Back in the car, Sookie reflects that some vampires are really shitty people. She used to think folks like the Fellowship of the Sun were just closed-minded bigots, but maybe they have a point. Bill agrees that some vampires totally suck, but isn’t the same true of people? Sookie reckons he has a point. The viewer feels that this exchange is maybe just a bit too on the nose.

We finish off the episode with Sam. He’s all packed up and ready to flee, but his doggy companion begs him to come out and play. “All right, one last time,” he says, stripping down and running off into the woods. After an interval of canine fun time, Sam leaps into the lake and reverts to human form for a spell of moonlight skinny-dipping. The other dog runs away, scared of something. And then Daphne (Sam’s clumsy new waitress) appears.

Looks like Mr. Hardass Boss is real sweet to dogs, she says, and Sam bashfully apologizes for being all angry eyebrows lately. Oh, it’s all right, says Daphne. And indeed, it’s really all right. She pushes down her shorts, pulls off her shirt. And—holy crap!—she’s got the same monster scratches on her back as Sookie!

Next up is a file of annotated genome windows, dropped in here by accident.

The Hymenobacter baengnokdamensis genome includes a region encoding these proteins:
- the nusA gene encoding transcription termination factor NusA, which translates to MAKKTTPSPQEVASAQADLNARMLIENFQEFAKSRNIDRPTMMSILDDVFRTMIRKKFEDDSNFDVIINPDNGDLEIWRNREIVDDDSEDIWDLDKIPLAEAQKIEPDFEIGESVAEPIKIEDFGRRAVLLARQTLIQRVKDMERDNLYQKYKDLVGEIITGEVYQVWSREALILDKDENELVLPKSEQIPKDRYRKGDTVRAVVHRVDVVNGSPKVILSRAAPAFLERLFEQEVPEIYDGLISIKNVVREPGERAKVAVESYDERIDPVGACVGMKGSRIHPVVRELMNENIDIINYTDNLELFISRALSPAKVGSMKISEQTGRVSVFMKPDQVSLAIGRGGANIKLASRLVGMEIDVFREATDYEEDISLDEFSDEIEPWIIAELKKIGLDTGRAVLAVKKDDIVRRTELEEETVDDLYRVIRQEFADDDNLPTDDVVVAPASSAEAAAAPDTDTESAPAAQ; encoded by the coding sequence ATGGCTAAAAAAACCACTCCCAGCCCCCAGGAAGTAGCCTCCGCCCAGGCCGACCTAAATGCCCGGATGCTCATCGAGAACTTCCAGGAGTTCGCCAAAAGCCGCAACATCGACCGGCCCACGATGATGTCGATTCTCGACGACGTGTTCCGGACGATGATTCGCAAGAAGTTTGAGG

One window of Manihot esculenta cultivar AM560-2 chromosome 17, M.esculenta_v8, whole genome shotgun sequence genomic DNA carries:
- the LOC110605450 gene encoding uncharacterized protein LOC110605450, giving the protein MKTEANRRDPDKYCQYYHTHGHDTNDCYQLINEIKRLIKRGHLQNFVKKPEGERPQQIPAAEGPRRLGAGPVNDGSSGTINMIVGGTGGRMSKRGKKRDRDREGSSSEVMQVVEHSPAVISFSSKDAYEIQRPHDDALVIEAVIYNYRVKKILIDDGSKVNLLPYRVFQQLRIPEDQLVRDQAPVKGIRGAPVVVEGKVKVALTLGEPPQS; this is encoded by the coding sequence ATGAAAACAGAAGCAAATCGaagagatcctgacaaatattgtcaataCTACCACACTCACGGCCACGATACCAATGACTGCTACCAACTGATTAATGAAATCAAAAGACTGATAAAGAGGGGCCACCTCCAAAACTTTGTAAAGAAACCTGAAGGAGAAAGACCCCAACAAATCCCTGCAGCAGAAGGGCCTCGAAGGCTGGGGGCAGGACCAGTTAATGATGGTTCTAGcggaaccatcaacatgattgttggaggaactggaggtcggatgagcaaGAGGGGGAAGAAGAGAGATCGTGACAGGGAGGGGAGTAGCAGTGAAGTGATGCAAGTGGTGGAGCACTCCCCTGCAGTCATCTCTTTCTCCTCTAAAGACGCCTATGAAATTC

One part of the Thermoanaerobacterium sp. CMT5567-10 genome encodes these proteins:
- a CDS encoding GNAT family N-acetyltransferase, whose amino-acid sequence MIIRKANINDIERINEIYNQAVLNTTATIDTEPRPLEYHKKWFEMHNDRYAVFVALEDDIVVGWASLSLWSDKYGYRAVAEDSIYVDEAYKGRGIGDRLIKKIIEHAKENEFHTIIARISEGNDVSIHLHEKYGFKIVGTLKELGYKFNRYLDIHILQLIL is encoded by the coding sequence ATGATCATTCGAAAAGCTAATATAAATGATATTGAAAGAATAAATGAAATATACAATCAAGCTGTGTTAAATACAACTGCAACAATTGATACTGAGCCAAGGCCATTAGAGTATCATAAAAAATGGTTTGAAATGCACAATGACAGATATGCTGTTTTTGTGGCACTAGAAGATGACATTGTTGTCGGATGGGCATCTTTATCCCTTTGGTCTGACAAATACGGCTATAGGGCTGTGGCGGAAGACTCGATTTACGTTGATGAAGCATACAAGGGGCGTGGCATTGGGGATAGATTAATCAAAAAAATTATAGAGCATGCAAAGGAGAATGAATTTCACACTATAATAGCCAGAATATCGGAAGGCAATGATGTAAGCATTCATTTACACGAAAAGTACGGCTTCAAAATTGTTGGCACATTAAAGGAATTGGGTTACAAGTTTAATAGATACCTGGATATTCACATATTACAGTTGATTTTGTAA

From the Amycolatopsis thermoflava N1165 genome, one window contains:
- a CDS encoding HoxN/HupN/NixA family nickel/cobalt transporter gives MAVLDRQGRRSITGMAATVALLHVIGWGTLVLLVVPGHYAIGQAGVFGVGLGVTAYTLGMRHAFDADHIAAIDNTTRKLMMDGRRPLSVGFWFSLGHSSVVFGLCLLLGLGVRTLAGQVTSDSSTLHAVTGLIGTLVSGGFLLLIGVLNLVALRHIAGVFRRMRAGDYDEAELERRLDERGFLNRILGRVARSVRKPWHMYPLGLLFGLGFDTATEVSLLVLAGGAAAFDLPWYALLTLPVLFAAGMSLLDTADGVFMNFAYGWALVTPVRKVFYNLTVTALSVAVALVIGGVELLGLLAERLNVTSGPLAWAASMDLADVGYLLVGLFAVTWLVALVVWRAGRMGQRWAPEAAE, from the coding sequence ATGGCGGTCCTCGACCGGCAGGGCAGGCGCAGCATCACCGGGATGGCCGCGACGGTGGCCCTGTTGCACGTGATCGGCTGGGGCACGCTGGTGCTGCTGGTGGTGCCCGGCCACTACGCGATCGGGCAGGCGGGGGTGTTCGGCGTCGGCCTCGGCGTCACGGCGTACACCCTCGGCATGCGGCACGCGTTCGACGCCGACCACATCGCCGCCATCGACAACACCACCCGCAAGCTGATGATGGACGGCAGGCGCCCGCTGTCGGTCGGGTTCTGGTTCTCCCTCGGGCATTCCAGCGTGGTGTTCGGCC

Credits roll.

“Scratches” is as weird, engaging, and propulsive as True Blood gets, but a handful of distracting logical malfunctions knock its score down a couple notches. What do you think? Do you get half-credit for saving someone’s life but then leaving them to bleed out? Also, can anybody explain why vamp blood is a drug in some instances and a restorative in others?

Maybe we’ll get answers next week. In Texas.

Anything can happen in Texas.


Episode Grade: 7 out of 10

Eric Gregory spends too much time writing and hiding from the light. His stories have recently appeared (or are forthcoming) in Interzone, Black Static, Strange Horizons, Apex Book Company’s The Blackness Within, and other cool venues. He blogs semi-regularly about books, writing, food, and sundry.